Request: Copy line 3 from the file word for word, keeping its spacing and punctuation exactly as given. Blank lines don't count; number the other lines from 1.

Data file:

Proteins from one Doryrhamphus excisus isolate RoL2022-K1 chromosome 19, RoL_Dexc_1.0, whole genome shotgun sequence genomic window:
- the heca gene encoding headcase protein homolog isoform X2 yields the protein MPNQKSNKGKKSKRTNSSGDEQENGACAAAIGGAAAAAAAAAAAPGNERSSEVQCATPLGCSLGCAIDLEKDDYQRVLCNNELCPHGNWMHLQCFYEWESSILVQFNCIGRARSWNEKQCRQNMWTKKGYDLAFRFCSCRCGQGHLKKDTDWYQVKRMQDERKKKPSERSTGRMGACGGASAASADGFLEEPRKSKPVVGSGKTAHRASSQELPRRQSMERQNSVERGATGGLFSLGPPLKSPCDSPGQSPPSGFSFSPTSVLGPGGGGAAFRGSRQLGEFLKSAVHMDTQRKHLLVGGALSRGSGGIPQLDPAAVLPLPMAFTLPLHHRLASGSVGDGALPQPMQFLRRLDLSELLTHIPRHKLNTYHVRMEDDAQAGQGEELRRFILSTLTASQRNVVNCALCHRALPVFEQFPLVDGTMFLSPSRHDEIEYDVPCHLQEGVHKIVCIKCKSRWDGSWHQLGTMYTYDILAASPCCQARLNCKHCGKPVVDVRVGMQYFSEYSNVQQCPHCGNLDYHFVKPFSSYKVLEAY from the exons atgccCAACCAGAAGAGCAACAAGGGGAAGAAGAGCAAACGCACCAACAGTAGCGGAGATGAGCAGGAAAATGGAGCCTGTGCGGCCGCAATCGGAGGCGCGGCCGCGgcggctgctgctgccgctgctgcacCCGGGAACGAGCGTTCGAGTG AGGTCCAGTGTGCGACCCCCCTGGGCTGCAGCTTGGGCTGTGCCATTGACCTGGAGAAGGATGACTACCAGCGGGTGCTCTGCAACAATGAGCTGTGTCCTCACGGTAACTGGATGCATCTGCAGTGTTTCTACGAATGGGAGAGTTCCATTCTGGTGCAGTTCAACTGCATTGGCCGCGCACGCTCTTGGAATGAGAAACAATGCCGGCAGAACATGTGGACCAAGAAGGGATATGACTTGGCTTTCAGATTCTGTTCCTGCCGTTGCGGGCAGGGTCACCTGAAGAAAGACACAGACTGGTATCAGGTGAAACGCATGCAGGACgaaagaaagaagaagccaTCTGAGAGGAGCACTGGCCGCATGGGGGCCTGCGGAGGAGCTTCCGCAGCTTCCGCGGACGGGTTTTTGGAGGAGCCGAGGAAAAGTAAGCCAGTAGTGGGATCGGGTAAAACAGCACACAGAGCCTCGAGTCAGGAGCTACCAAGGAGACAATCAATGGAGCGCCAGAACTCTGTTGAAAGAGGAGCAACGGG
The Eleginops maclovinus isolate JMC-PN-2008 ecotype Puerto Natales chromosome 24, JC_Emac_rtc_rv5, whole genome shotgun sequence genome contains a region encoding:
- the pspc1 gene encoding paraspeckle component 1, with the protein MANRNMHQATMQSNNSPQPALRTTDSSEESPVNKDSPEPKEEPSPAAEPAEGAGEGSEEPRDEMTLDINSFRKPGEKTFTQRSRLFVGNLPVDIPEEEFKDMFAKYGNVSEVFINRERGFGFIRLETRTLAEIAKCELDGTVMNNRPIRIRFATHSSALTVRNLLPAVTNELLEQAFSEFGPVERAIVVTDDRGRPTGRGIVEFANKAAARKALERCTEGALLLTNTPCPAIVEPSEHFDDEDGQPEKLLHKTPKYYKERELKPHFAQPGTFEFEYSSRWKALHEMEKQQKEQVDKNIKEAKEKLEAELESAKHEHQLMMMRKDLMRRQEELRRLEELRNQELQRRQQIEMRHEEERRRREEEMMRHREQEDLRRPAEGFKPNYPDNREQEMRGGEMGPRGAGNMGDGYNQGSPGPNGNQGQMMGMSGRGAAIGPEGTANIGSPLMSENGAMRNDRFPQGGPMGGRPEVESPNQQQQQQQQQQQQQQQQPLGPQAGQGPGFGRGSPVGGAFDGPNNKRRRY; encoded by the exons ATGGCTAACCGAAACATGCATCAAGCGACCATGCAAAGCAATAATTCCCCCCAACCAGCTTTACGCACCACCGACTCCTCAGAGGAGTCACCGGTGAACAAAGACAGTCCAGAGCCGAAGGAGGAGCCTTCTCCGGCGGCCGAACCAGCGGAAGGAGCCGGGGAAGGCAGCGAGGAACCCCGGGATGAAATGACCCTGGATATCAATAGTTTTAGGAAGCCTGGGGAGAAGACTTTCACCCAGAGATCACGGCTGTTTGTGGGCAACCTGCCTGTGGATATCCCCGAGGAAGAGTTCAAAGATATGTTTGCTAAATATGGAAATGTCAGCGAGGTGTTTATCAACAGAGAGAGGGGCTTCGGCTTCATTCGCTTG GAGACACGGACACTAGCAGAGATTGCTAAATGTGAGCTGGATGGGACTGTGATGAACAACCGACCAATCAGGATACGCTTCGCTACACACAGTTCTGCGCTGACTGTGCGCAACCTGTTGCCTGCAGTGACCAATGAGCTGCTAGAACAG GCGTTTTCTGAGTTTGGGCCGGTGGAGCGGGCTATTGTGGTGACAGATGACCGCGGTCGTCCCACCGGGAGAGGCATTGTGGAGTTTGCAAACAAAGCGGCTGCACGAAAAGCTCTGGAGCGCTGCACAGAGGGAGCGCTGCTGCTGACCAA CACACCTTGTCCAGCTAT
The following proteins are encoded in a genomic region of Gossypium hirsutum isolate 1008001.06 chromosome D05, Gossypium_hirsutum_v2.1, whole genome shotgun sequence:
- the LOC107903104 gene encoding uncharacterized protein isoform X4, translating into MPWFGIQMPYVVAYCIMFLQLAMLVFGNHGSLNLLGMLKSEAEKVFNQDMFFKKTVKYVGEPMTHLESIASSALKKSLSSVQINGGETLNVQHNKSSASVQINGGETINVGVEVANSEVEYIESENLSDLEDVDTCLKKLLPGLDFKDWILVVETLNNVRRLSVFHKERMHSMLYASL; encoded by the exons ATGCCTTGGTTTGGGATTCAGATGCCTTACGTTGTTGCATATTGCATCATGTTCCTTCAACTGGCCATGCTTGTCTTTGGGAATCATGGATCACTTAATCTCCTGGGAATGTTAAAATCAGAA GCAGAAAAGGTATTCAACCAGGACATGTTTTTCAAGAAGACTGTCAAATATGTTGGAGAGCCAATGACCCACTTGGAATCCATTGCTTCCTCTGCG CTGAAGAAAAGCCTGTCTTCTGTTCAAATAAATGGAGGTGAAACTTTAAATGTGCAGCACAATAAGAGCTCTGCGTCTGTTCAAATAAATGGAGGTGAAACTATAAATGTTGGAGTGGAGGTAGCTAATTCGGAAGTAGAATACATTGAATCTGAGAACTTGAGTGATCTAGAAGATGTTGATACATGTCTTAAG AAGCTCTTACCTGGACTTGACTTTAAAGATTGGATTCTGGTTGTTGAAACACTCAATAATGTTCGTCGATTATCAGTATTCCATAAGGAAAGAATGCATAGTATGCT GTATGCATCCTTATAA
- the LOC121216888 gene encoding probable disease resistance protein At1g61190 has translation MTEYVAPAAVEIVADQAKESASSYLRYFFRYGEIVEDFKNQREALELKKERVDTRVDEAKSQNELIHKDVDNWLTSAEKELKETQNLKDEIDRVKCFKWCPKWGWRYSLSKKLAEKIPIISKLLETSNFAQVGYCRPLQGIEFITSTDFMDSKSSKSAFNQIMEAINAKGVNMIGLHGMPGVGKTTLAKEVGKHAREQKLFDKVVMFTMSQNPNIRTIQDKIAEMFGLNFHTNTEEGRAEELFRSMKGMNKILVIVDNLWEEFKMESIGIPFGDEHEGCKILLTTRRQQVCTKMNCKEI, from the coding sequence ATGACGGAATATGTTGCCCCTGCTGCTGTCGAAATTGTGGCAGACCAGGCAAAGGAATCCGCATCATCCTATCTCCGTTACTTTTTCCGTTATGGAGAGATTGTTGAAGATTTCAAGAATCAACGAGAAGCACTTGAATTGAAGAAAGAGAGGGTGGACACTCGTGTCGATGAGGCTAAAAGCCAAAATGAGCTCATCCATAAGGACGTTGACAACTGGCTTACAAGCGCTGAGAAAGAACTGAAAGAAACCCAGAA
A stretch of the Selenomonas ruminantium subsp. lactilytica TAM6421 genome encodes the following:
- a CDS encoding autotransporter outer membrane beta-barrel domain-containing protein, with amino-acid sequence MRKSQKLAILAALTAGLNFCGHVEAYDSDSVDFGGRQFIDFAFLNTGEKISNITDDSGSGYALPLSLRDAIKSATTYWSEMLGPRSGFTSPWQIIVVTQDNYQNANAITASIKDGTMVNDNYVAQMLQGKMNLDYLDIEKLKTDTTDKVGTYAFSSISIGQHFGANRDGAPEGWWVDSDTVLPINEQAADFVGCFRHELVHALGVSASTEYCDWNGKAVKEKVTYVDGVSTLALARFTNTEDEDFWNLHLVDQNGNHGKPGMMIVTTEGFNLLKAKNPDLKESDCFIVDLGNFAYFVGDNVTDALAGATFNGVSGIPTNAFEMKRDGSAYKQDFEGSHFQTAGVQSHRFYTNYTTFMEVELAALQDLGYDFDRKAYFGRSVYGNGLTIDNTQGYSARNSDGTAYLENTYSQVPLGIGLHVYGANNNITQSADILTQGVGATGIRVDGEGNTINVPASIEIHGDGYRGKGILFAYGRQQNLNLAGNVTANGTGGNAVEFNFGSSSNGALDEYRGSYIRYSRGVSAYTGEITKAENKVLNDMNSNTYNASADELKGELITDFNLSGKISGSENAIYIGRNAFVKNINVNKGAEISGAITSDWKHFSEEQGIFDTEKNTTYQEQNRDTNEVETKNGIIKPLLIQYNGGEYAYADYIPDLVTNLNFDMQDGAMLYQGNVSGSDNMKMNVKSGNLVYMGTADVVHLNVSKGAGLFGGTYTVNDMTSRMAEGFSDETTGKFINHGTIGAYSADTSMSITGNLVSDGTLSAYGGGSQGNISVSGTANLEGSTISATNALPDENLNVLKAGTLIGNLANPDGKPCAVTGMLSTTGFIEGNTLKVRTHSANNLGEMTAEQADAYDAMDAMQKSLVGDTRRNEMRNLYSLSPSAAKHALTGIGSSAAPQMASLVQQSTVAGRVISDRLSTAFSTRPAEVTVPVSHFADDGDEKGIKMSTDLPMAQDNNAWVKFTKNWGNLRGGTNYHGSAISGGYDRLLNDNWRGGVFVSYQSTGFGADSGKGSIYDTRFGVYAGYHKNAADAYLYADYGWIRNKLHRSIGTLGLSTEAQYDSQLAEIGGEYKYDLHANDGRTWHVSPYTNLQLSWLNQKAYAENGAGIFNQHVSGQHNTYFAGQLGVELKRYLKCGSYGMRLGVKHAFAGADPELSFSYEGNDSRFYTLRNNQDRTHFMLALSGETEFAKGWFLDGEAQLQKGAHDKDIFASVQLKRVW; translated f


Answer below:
The Eleginops maclovinus isolate JMC-PN-2008 ecotype Puerto Natales chromosome 24, JC_Emac_rtc_rv5, whole genome shotgun sequence genome contains a region encoding: